“I am here NOT to sell what I produce but I am here to solve a set of customer problems that I want to own.”

This is the core of customer centric business mindset as defined by Ranjay Gurati, a Harvard Business School professor and the author of “Reorganize for Resilience”. Gurati details that by building your business around the customer, you will build a superior product that actually speaks to its users.

Any entrepreneur can build a new product or service today, but it’s your customers that truly drive innovation and success in the end. So what does it really mean to be customer centric? How does understanding your customers through data increase your competitive advantage?

The First Step to a Customer Centric Approach

Peter Fader, the author of “Customer Centricity : Focus on the Right Customers for Strategic Advantage,” describes customer centricity as an effective strategy to build your businesses around your most loyal customers. The first step of customer centricity is to identify those loyal customers. One way to identify that core group is to look at the customers with the highest lifetime value and the lowest attrition rate. For most companies, those ideal customers are only a small percentage of their customer pool. A great customer centric strategy is building and strengthening relationships with those customers that bring the highest long term value to your business.

Think About Value Not Cost

Customer centricity focuses on customer lifetime value (CLV or LTV) or the entire future profit derived from a relationship with a customer. Many companies focus on CPA (Cost per Acquisition) or top of funnel costs, but what drives results is focusing on how much value retaining or acquiring a customer brings to your company in the long-run. According to a book “Leading on the Edge of Chaos” by Emmet Murphy & Mark Murphy, a 2% increase in customer retention has the same effect as decreasing acquisition costs by 10%. By following a customer centric process, companies can gain the most value by increasing LTV through studying existing loyal customers and then leveraging that data to acquire and retain similar customers.

The Power of Data

Customer data is widely accessible today via the web, social, and 3rd party sources. Most companies use Customer Relationship Management (CRM) software like ProsperWorks to keep track of and aggregate this data. In Fader’s book, he use an example of a local beauty salon run by a lady named Natasha. Natasha uses CRM to manage and track her customer records. She keeps detailed records of her customer’s birthdays, anniversaries, families, and any additional information she can gather. What sets Natasha’s approach apart is how she uses the data to make decisions. She uses each pieces of information to craft unique promotions and sales material for each individual customer. She also is alerted and able to reach out in her CRM when she has not spoken to customers in some time or customers are overdue for appointments. Natasha demonstrates a core tenet of the customer centricity approach by leveraging CRM to organize detailed customer and crafting tailored sales and marketing approaches based on that data.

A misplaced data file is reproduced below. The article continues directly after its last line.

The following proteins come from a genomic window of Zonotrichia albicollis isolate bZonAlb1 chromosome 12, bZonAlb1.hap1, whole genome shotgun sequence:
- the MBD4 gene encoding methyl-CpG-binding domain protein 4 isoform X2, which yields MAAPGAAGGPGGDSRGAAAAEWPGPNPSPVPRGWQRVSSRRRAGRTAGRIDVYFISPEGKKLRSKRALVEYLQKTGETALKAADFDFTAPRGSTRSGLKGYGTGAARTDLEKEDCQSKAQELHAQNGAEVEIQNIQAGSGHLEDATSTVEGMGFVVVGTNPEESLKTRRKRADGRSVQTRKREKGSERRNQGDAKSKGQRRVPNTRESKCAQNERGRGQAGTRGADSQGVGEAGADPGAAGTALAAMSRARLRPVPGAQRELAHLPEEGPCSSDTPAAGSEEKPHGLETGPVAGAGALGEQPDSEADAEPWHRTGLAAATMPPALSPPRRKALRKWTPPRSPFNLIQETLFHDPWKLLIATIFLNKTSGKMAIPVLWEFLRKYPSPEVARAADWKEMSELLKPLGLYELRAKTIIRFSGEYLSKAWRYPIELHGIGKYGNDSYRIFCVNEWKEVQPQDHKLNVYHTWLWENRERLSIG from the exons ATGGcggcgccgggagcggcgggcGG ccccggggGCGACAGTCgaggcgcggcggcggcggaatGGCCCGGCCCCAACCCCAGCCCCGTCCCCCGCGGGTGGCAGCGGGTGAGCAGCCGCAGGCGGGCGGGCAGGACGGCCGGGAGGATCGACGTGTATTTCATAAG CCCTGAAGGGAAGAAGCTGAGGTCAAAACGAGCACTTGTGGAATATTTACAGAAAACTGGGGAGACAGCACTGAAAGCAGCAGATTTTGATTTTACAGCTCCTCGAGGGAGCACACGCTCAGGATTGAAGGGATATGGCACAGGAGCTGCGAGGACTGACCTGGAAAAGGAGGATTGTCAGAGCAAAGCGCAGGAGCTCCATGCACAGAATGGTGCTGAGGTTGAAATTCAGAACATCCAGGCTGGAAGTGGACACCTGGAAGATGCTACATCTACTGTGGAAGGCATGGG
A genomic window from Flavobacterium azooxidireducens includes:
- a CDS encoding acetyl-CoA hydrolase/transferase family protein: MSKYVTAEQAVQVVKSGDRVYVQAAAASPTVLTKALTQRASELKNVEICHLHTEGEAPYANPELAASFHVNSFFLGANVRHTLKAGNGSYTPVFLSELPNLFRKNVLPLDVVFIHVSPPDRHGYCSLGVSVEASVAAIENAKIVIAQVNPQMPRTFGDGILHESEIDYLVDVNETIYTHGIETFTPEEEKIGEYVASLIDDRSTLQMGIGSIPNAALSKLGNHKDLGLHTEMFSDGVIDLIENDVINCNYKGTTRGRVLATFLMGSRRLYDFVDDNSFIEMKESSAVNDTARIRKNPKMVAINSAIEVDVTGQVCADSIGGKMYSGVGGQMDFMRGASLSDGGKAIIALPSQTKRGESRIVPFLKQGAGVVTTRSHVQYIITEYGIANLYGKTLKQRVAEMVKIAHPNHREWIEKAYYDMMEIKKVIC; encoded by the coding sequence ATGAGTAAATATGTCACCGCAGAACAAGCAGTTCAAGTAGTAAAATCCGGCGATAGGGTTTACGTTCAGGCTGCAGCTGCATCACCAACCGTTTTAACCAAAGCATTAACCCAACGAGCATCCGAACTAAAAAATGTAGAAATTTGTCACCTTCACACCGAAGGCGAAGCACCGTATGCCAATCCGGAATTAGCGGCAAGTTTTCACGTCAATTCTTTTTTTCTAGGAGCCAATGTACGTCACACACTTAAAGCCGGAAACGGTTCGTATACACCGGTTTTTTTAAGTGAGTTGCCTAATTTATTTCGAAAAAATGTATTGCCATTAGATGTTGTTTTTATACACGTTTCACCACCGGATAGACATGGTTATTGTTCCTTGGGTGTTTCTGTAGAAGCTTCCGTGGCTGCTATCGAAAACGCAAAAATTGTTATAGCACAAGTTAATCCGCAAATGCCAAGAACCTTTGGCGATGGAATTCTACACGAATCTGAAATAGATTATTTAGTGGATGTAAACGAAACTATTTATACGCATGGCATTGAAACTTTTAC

Product Centricity vs Customer Centricity

In a product centric approach, companies focus on building superior new products absent of looking outside of the company to see customer’s unmet needs or requirements. This focus requires a strong investment in engineering and design talent. The product centric approach may fuel short term cash-flow gains, but is dependent on having the necessary resources to constantly attune to product demands. Monopolistic companies often tend to focus on product centricity – a key example being the natural resources industries. As barriers to entry in certain industries decrease, formerly monopolistic companies often transition to a customer centric approach. This is especially true in the technology sector with rapid advancement and constantly declining switching costs, where companies like IBM and Apple have made the transition to customer centricity.

Customer centricity has the advantages of responding better to market fluctuations and by understanding customer needs your product offering will have a market. In today’s extremely competitive environment, companies cannot afford to be product centric and need to focus on customer centricity to drive and sustain long term profits.

A Big Leap, A Big Investment

As Gurati mentions in his book, adapting a customer centric approach requires a great investment in implementation of technology and restructuring of human resources. However, it brings greater long term gains for the company. Our favorite example of a customer centric approach is Zappos, an e-commerce giant which has taken a huge leap in their business model by making customer service the company’s #1 mission, which lead to its billion-dollar plus valuation success. How much are you willing to invest to transition to a customer centric approach and to drive increased ROI for your company?


Investing in a customer centric approach will be costly, but it is an investment in maximizing and sustaining your company’s future profits and long term value. Get started by gathering your customer data, and try to understand everything about your customers – every data point is important. Companies that are able to leverage customer data wisely to channel its strategic approach will find the most value in customer centricity. Build relationships with your strongest and most loyal customers to truly drive results. Remember, you are not selling a product, but a solution to problems your customers have.